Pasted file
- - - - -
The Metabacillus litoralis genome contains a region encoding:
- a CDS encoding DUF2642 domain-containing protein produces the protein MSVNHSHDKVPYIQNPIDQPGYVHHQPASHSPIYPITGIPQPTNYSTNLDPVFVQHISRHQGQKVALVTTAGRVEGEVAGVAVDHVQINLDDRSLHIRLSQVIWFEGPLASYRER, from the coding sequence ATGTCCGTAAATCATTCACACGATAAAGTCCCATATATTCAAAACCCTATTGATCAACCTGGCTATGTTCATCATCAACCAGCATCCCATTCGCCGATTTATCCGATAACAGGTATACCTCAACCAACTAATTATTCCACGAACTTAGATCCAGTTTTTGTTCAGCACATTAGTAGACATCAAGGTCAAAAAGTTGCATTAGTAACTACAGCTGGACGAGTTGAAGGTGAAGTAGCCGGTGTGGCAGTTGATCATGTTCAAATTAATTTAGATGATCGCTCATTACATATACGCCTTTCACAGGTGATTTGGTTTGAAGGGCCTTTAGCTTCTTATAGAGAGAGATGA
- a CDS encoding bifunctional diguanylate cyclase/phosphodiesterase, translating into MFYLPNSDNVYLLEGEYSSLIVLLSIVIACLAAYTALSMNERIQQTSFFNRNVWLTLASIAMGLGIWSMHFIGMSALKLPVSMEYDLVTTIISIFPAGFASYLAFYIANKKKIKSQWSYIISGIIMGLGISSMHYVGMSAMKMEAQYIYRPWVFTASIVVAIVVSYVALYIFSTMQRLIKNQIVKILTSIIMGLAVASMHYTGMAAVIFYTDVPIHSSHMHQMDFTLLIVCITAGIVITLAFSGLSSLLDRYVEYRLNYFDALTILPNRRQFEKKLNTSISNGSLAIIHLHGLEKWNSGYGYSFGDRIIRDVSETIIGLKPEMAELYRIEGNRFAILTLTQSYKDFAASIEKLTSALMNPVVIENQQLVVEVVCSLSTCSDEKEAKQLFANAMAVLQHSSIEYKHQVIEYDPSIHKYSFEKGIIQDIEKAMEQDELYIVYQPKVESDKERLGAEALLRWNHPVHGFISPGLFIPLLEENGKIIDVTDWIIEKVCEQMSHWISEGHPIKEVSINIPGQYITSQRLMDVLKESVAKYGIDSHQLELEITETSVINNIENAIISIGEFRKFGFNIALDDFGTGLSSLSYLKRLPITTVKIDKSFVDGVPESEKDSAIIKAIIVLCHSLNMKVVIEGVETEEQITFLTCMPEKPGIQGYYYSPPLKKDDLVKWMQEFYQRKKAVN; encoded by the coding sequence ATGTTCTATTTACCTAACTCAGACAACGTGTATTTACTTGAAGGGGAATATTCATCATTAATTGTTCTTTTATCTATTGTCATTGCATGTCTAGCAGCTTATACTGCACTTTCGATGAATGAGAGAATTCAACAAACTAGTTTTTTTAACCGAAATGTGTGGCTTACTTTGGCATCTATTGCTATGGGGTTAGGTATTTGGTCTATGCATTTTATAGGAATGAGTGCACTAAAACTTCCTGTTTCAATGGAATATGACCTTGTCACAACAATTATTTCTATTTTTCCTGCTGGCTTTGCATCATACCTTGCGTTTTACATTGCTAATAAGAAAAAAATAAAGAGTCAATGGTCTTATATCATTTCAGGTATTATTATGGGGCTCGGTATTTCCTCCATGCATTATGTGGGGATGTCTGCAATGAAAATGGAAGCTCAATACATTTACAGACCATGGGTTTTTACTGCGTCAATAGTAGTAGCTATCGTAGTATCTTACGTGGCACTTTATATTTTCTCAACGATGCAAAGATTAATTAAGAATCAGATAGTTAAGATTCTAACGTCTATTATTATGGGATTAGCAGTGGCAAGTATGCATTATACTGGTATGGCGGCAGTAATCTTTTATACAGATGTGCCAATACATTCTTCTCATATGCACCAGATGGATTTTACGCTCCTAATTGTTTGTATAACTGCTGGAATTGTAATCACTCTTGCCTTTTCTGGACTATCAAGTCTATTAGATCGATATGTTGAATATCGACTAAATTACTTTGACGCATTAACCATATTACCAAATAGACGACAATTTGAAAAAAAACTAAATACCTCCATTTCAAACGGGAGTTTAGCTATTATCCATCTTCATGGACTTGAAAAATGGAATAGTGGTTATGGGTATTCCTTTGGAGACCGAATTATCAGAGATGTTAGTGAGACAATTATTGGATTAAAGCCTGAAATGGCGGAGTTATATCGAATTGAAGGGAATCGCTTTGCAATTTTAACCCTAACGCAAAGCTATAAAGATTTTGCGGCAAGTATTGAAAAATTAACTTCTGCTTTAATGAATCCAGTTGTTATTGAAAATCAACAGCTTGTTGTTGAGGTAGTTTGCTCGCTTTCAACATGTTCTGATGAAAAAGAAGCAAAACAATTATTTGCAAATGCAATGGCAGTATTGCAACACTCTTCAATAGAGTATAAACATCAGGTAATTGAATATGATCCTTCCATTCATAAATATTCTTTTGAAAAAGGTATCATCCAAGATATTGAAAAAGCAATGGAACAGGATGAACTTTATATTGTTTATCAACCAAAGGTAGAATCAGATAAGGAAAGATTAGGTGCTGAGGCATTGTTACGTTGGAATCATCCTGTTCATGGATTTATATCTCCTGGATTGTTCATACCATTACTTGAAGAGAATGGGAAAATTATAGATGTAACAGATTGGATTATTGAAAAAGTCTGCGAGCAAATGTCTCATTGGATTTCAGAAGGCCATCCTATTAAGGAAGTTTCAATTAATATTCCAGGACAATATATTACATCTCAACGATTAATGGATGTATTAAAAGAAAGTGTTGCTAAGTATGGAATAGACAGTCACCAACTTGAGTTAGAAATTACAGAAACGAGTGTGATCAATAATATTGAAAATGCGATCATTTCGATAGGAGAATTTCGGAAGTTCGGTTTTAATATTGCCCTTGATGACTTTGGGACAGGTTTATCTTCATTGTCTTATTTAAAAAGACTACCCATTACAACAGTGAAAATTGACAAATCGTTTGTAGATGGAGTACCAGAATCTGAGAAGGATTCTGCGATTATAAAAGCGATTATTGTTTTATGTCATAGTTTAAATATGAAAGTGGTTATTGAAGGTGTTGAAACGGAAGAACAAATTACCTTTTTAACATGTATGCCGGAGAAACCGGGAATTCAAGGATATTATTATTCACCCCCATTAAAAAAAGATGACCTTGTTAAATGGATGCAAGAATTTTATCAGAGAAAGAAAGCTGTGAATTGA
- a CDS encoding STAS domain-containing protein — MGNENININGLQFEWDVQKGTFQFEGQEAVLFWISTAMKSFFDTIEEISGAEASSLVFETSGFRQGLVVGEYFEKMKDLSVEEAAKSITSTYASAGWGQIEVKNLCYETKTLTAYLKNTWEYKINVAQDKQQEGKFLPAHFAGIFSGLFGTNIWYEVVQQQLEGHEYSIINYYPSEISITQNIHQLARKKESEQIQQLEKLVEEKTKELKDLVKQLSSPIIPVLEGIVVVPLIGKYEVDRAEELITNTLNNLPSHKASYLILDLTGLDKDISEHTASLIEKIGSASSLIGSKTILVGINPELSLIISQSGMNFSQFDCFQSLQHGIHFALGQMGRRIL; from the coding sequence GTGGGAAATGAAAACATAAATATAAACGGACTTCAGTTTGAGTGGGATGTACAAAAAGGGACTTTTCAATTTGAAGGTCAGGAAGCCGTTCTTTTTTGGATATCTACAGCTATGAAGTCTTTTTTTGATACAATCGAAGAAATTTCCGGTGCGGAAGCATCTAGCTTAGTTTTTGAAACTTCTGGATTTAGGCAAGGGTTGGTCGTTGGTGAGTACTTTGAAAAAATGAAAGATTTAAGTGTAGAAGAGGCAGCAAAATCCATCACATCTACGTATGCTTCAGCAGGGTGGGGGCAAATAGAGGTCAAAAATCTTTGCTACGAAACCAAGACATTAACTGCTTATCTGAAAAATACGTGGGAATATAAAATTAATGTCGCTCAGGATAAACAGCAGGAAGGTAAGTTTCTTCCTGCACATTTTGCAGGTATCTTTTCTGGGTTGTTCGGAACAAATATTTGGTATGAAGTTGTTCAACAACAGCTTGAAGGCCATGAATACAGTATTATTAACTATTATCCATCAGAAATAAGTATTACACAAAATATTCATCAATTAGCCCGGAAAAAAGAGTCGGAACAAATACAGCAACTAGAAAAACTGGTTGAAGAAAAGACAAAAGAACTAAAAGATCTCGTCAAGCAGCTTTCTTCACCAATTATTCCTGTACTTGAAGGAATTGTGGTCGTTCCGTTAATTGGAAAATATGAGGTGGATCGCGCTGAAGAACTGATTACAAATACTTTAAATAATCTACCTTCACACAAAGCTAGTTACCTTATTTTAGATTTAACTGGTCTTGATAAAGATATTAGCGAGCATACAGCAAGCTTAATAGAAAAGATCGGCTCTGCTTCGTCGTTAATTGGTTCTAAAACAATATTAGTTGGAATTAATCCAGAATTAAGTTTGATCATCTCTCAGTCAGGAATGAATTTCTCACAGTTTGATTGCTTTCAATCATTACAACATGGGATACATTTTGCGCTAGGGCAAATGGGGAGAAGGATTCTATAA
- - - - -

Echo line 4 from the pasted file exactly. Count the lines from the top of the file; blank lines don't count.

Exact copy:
- a CDS encoding STAS domain-containing protein — MGNENININGLQFEWDVQKGTFQFEGQEAVLFWISTAMKSFFDTIEEISGAEASSLVFETSGFRQGLVVGEYFEKMKDLSVEEAAKSITSTYASAGWGQIEVKNLCYETKTLTAYLKNTWEYKINVAQDKQQEGKFLPAHFAGIFSGLFGTNIWYEVVQQQLEGHEYSIINYYPSEISITQNIHQLARKKESEQIQQLEKLVEEKTKELKDLVKQLSSPIIPVLEGIVVVPLIGKYEVDRAEELITNTLNNLPSHKASYLILDLTGLDKDISEHTASLIEKIGSASSLIGSKTILVGINPELSLIISQSGMNFSQFDCFQSLQHGIHFALGQMGRRIL; from the coding sequence GTGGGAAATGAAAACATAAATATAAACGGACTTCAGTTTGAGTGGGATGTACAAAAAGGGACTTTTCAATTTGAAGGTCAGGAAGCCGTTCTTTTTTGGATATCTACAGCTATGAAGTCTTTTTTTGATACAATCGAAGAAATTTCCGGTGCGGAAGCATCTAGCTTAGTTTTTGAAACTTCTGGATTTAGGCAAGGGTTGGTCGTTGGTGAGTACTTTGAAAAAATGAAAGATTTAAGTGTAGAAGAGGCAGCAAAATCCATCACATCTACGTATGCTTCAGCAGGGTGGGGGCAAATAGAGGTCAAAAATCTTTGCTACGAAACCAAGACATTAACTGCTTATCTGAAAAATACGTGGGAATATAAAATTAATGTCGCTCAGGATAAACAGCAGGAAGGTAAGTTTCTTCCTGCACATTTTGCAGGTATCTTTTCTGGGTTGTTCGGAACAAATATTTGGTATGAAGTTGTTCAACAACAGCTTGAAGGCCATGAATACAGTATTATTAACTATTATCCATCAGAAATAAGTATTACACAAAATATTCATCAATTAGCCCGGAAAAAAGAGTCGGAACAAATACAGCAACTAGAAAAACTGGTTGAAGAAAAGACAAAAGAACTAAAAGATCTCGTCAAGCAGCTTTCTTCACCAATTATTCCTGTACTTGAAGGAATTGTGGTCGTTCCGTTAATTGGAAAATATGAGGTGGATCGCGCTGAAGAACTGATTACAAATACTTTAAATAATCTACCTTCACACAAAGCTAGTTACCTTATTTTAGATTTAACTGGTCTTGATAAAGATATTAGCGAGCATACAGCAAGCTTAATAGAAAAGATCGGCTCTGCTTCGTCGTTAATTGGTTCTAAAACAATATTAGTTGGAATTAATCCAGAATTAAGTTTGATCATCTCTCAGTCAGGAATGAATTTCTCACAGTTTGATTGCTTTCAATCATTACAACATGGGATACATTTTGCGCTAGGGCAAATGGGGAGAAGGATTCTATAA